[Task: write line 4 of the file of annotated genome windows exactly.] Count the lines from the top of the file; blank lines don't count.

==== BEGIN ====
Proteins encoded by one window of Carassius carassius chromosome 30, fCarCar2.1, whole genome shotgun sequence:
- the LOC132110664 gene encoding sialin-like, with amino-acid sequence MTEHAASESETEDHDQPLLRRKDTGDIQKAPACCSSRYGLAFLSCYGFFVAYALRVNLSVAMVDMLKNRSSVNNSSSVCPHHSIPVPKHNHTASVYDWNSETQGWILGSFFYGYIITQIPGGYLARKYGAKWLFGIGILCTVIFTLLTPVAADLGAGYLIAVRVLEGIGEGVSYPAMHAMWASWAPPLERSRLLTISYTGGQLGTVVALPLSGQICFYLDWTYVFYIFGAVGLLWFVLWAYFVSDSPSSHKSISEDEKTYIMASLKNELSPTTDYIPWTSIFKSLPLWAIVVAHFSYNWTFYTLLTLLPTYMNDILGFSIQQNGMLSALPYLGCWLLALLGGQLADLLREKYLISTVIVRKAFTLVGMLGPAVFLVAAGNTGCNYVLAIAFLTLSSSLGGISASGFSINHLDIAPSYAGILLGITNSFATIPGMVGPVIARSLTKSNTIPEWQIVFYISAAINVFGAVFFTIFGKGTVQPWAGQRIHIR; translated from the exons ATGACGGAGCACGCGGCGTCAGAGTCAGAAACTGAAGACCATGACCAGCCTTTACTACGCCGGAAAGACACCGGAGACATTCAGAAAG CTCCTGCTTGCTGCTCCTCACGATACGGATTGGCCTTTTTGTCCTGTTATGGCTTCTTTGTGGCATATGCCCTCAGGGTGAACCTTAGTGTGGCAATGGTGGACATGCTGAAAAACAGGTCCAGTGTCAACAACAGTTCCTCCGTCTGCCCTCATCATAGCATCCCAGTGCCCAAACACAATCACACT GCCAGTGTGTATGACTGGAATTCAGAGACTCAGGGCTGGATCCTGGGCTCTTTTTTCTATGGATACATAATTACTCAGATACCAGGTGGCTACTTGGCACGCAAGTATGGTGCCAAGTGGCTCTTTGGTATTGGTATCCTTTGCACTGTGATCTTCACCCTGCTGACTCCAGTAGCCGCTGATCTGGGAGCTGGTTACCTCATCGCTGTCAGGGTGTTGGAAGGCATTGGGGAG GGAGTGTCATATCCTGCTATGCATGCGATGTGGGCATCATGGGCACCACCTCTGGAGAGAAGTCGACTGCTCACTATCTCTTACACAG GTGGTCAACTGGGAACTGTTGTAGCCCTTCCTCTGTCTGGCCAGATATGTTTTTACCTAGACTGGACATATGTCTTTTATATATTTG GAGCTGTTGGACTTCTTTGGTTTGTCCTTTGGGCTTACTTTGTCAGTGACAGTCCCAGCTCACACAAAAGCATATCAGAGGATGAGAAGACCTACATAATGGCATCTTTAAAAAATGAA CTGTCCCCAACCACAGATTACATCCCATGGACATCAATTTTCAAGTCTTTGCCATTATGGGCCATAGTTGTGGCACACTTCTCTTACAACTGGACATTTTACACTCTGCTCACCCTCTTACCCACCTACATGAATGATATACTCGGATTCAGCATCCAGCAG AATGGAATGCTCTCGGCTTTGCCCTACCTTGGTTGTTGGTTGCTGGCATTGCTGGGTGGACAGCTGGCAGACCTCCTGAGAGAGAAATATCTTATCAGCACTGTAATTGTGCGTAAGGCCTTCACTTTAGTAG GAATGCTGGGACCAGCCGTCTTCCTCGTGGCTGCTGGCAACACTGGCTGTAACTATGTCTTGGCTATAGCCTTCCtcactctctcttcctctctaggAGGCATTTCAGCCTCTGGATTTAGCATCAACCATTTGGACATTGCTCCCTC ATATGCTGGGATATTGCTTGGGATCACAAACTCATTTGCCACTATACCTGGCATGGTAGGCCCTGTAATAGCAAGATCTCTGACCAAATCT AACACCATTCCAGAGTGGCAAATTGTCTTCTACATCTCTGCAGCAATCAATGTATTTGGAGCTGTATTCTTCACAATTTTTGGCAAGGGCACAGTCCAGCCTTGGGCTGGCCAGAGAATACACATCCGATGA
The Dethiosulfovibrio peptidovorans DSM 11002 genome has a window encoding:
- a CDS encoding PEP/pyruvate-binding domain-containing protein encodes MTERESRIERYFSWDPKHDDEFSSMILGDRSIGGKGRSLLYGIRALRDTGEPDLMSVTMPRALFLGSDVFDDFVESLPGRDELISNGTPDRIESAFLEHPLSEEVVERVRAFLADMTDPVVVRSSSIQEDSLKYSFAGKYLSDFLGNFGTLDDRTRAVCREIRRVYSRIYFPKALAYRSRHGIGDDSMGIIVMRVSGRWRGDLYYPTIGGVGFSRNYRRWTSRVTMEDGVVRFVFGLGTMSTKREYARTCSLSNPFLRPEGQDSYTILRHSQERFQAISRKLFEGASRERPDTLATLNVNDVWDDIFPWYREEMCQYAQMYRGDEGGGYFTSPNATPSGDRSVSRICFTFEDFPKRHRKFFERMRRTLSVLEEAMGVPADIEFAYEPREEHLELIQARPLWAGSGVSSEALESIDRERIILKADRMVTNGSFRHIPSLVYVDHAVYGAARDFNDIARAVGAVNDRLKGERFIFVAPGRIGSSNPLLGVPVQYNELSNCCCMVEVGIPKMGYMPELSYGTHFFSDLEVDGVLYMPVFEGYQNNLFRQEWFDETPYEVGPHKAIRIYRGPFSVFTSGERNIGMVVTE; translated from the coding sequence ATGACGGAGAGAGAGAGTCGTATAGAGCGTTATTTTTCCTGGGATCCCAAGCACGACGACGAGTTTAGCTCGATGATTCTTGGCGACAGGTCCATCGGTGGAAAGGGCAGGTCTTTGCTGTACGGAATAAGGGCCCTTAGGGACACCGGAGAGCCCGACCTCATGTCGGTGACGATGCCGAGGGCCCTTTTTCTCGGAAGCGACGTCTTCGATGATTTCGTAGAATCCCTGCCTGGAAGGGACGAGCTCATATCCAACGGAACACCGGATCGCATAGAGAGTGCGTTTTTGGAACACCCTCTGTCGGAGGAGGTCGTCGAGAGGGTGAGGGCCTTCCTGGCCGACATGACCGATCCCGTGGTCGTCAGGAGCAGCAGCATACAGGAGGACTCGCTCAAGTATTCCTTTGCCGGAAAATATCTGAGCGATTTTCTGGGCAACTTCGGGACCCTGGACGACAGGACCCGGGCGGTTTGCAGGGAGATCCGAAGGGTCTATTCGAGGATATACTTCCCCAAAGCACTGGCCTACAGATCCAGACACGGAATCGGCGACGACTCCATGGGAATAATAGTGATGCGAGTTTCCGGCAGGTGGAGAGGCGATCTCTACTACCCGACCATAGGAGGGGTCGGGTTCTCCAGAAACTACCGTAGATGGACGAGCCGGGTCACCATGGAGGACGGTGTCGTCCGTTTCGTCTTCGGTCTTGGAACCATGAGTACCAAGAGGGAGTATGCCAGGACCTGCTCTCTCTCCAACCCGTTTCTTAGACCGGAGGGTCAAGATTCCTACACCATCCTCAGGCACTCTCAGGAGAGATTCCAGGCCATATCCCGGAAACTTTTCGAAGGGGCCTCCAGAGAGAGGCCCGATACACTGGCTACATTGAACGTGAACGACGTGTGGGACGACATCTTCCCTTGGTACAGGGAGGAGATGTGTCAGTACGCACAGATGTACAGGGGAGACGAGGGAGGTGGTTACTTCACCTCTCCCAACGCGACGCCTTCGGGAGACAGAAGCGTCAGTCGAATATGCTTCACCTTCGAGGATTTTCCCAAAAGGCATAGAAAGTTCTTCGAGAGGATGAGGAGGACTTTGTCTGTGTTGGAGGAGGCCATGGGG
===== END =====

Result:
- a CDS encoding PEP/pyruvate-binding domain-containing protein encodes MTERESRIERYFSWDPKHDDEFSSMILGDRSIGGKGRSLLYGIRALRDTGEPDLMSVTMPRALFLGSDVFDDFVESLPGRDELISNGTPDRIESAFLEHPLSEEVVERVRAFLADMTDPVVVRSSSIQEDSLKYSFAGKYLSDFLGNFGTLDDRTRAVCREIRRVYSRIYFPKALAYRSRHGIGDDSMGIIVMRVSGRWRGDLYYPTIGGVGFSRNYRRWTSRVTMEDGVVRFVFGLGTMSTKREYARTCSLSNPFLRPEGQDSYTILRHSQERFQAISRKLFEGASRERPDTLATLNVNDVWDDIFPWYREEMCQYAQMYRGDEGGGYFTSPNATPSGDRSVSRICFTFEDFPKRHRKFFERMRRTLSVLEEAMGVPADIEFAYEPREEHLELIQARPLWAGSGVSSEALESIDRERIILKADRMVTNGSFRHIPSLVYVDHAVYGAARDFNDIARAVGAVNDRLKGERFIFVAPGRIGSSNPLLGVPVQYNELSNCCCMVEVGIPKMGYMPELSYGTHFFSDLEVDGVLYMPVFEGYQNNLFRQEWFDETPYEVGPHKAIRIYRGPFSVFTSGERNIGMVVTE; translated from the coding sequence ATGACGGAGAGAGAGAGTCGTATAGAGCGTTATTTTTCCTGGGATCCCAAGCACGACGACGAGTTTAGCTCGATGATTCTTGGCGACAGGTCCATCGGTGGAAAGGGCAGGTCTTTGCTGTACGGAATAAGGGCCCTTAGGGACACCGGAGAGCCCGACCTCATGTCGGTGACGATGCCGAGGGCCCTTTTTCTCGGAAGCGACGTCTTCGATGATTTCGTAGAATCCCTGCCTGGAAGGGACGAGCTCATATCCAACGGAACACCGGATCGCATAGAGAGTGCGTTTTTGGAACACCCTCTGTCGGAGGAGGTCGTCGAGAGGGTGAGGGCCTTCCTGGCCGACATGACCGATCCCGTGGTCGTCAGGAGCAGCAGCATACAGGAGGACTCGCTCAAGTATTCCTTTGCCGGAAAATATCTGAGCGATTTTCTGGGCAACTTCGGGACCCTGGACGACAGGACCCGGGCGGTTTGCAGGGAGATCCGAAGGGTCTATTCGAGGATATACTTCCCCAAAGCACTGGCCTACAGATCCAGACACGGAATCGGCGACGACTCCATGGGAATAATAGTGATGCGAGTTTCCGGCAGGTGGAGAGGCGATCTCTACTACCCGACCATAGGAGGGGTCGGGTTCTCCAGAAACTACCGTAGATGGACGAGCCGGGTCACCATGGAGGACGGTGTCGTCCGTTTCGTCTTCGGTCTTGGAACCATGAGTACCAAGAGGGAGTATGCCAGGACCTGCTCTCTCTCCAACCCGTTTCTTAGACCGGAGGGTCAAGATTCCTACACCATCCTCAGGCACTCTCAGGAGAGATTCCAGGCCATATCCCGGAAACTTTTCGAAGGGGCCTCCAGAGAGAGGCCCGATACACTGGCTACATTGAACGTGAACGACGTGTGGGACGACATCTTCCCTTGGTACAGGGAGGAGATGTGTCAGTACGCACAGATGTACAGGGGAGACGAGGGAGGTGGTTACTTCACCTCTCCCAACGCGACGCCTTCGGGAGACAGAAGCGTCAGTCGAATATGCTTCACCTTCGAGGATTTTCCCAAAAGGCATAGAAAGTTCTTCGAGAGGATGAGGAGGACTTTGTCTGTGTTGGAGGAGGCCATGGGG